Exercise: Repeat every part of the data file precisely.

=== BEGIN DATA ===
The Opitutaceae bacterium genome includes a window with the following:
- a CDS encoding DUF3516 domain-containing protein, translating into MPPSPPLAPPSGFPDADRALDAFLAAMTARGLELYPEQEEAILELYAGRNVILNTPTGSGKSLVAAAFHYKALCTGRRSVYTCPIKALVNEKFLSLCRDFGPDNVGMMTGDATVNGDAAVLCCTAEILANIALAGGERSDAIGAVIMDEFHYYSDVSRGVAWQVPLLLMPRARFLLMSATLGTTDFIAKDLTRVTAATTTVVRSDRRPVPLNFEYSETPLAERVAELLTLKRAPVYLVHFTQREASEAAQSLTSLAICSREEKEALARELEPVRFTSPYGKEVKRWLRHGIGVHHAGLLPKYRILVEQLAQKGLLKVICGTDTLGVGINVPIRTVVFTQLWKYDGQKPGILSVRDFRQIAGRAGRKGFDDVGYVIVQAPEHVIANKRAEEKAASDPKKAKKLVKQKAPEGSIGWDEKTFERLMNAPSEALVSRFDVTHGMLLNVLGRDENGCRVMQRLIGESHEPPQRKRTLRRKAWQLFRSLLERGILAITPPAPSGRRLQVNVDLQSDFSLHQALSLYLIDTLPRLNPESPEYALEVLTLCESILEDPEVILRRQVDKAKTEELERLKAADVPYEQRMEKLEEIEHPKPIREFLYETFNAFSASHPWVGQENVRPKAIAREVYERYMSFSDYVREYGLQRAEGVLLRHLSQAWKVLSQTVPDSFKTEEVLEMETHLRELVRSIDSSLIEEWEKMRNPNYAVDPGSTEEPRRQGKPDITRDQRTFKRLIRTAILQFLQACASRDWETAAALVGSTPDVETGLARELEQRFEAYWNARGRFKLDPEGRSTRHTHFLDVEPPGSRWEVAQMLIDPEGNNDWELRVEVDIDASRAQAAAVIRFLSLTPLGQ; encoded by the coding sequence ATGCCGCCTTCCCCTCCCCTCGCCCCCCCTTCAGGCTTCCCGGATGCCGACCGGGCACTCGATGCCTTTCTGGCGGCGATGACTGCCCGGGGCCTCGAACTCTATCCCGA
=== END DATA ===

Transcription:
The Opitutaceae bacterium genome includes a window with the following:
- a CDS encoding DUF3516 domain-containing protein, translating into MPPSPPLAPPSGFPDADRALDAFLAAMTARGLELYPEQEEAILELYAGRNVILNTPTGSGKSLVAAAFHYKALCTGRRSVYTCPIKALVNEKFLSLCRDFGPDNVGMMTGDATVNGDAAVLCCTAEILANIALAGGERSDAIGAVIMDEFHYYSDVSRGVAWQVPLLLMPRARFLLMSATLGTTDFIAKDLTRVTAATTTVVRSDRRPVPLNFEYSETPLAERVAELLTLKRAPVYLVHFTQREASEAAQSLTSLAICSREEKEALARELEPVRFTSPYGKEVKRWLRHGIGVHHAGLLPKYRILVEQLAQKGLLKVICGTDTLGVGINVPIRTVVFTQLWKYDGQKPGILSVRDFRQIAGRAGRKGFDDVGYVIVQAPEHVIANKRAEEKAASDPKKAKKLVKQKAPEGSIGWDEKTFERLMNAPSEALVSRFDVTHGMLLNVLGRDENGCRVMQRLIGESHEPPQRKRTLRRKAWQLFRSLLERGILAITPPAPSGRRLQVNVDLQSDFSLHQALSLYLIDTLPRLNPESPEYALEVLTLCESILEDPEVILRRQVDKAKTEELERLKAADVPYEQRMEKLEEIEHPKPIREFLYETFNAFSASHPWVGQENVRPKAIAREVYERYMSFSDYVREYGLQRAEGVLLRHLSQAWKVLSQTVPDSFKTEEVLEMETHLRELVRSIDSSLIEEWEKMRNPNYAVDPGSTEEPRRQGKPDITRDQRTFKRLIRTAILQFLQACASRDWETAAALVGSTPDVETGLARELEQRFEAYWNARGRFKLDPEGRSTRHTHFLDVEPPGSRWEVAQMLIDPEGNNDWELRVEVDIDASRAQAAAVIRFLSLTPLGQ; encoded by the coding sequence ATGCCGCCTTCCCCTCCCCTCGCCCCCCCTTCAGGCTTCCCGGATGCCGACCGGGCACTCGATGCCTTTCTGGCGGCGATGACTGCCCGGGGCCTCGAACTCTATCCCGA